When I was a kid, I was almost always the very last person to be chosen for sports teams.
During PE class, I would stand awkwardly, eyes downcast, as two snaking lines of my classmates grew before me.
As more and more names were called, I would remain in the trembling shadows of my sportier peers.
And as my anxiety levels accelerated, so too did the feeling of isolation.
The humiliation was excruciating. Even now, writing this post brings it all back with exceedingly painful alacrity.
The worst thing? My perception of not being good enough shaped my impression of myself for years to come.
But recently that all changed. About eighteen months ago, I began a journey which would lead me to climb mountains I never dreamed of conquering.
It all began when I made the decision to get in shape #midlifecrisis.
As a wife, mother of three young children and Director of a busy leadership coaching business, I had absolutely no idea how I would find the time.
All I knew was I absolutely had to do it.
So, I found myself the best Personal Trainer in New Zealand – Lucas Bennett from Crossfit Whakatu/LB Strength & Conditioning in Nelson. Yes, that’s you Lucas – you’d better believe it!
Lucas introduced me to the incredible tough, painfully challenging, yet weirdly addictive world of CrossFit.
Under Lucas’ guide, I got fitter, stronger and healthier.
As the weights got heavier, my self-talk became kinder.
As the callouses formed on my hands, empowerment grew from within.
As sweat (and pounds) dripped from my body, so too did the negative stigmas from days gone by.
And then, on May 11, 2014, at the age of 43, I competed in my first ever CrossFit competition, alongside a gym of super-fit athletes with my three children and team mates cheering me on.
Both Lucas and Crossfit not only changed my life by transforming my body to the fittest and best shape I’ve ever been in. Most importantly, my journey changed my perception of who I am, who I can be and what I can achieve in my life.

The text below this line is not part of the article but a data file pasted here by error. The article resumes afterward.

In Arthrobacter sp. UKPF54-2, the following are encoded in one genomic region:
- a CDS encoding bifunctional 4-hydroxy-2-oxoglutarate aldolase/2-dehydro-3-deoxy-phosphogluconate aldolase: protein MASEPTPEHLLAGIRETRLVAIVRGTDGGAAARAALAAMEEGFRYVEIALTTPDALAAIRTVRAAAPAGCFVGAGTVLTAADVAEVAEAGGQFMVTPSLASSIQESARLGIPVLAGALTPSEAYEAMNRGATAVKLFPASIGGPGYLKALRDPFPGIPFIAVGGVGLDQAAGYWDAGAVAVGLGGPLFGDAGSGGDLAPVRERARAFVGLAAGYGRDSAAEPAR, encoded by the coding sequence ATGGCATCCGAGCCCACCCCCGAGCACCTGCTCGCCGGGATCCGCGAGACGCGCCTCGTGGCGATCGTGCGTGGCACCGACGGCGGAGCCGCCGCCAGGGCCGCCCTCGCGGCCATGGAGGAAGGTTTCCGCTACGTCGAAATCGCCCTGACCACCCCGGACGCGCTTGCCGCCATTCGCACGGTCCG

Here are just 8 of the gazillion lessons my CrossFit journey has taught me:
1. Beware the limitations. The prisons we build in our own minds are the most potent. I don’t wanna sound like a clichéd self-help douche bag, but as the above story attests, and as Buddha says, what we think, we become.
As a leader, dare to think big – and challenge self-limiting beliefs.
2. Encouragement is king. Never underestimate the power of encouraging words. When I was three quarters of the way through my WOD on Sunday (that’s Crossfit lingo for Workout of the Day, or as I like to call it, Walk of Death), the encouragement and cheers of my fellow CrossFitters at the comp kept me going.
As a leader remember a simple “you can do it” can make all the difference.
3. Find an expert. Don’t try to do it alone. Seek out a mentor who has walked the path before you – and learn from them.
I listened to Lucas’ expertise, coaching and advice. I learned so much from the more experienced CrossFitters in my gym. My participation on Sunday would not have happened if I had ignored their advice. Period.
4. The power of team. Or tribes. Humans are hard-wired to be part of a group where we feel we belong. My CrossFit team is made up of people of all shapes and sizes and ages and backgrounds. But for those few hours a week, we sweat our butts off, push ourselves to extremes, and achieve the best we can, together.
As Ryunosuke Satoro said – “Individually we are one drop. Together we are an ocean.”
5. Anything worth having is hard work. But it’s so damn worth it. There have been times when I’d rather bury my face in a box of deep fried ‘whatever’. But this time, for the first time in my life, I really wanted it.
See here for understanding the importance of why.
I got hard. I recognised there would be agonising plateaus, blisters, frustrations and tough times. But I kept going. Whether you are leading a business through tough times or embarking on a more personal pilgrimage, remember this – if it were that easy, then everyone would be doing it.
6. Get outside your comfort zone. Even to this day, every time Lucas unveils the WOD I have a mini coronary. A minor panic attack. A moment where I want to run…home…to the comfort of my cosy couch. Pushing outside our comfort zones over and over and over again is what produces real results.
7. Just do it. Forget your ego, your fears, what others think. Just participate. It doesn’t matter whether you are first or last. Being last in a good race is better than not being a contender at all. And it’s just the start.
Each time you get stuck in, you learn. Those learnings can be applied and improved upon next time.
8. Oh. And did I mention my number one learning? Read it again…
“No pain, no palm; no thorns, no throne; no gall, no glory; no cross, no crown.” – William Penn.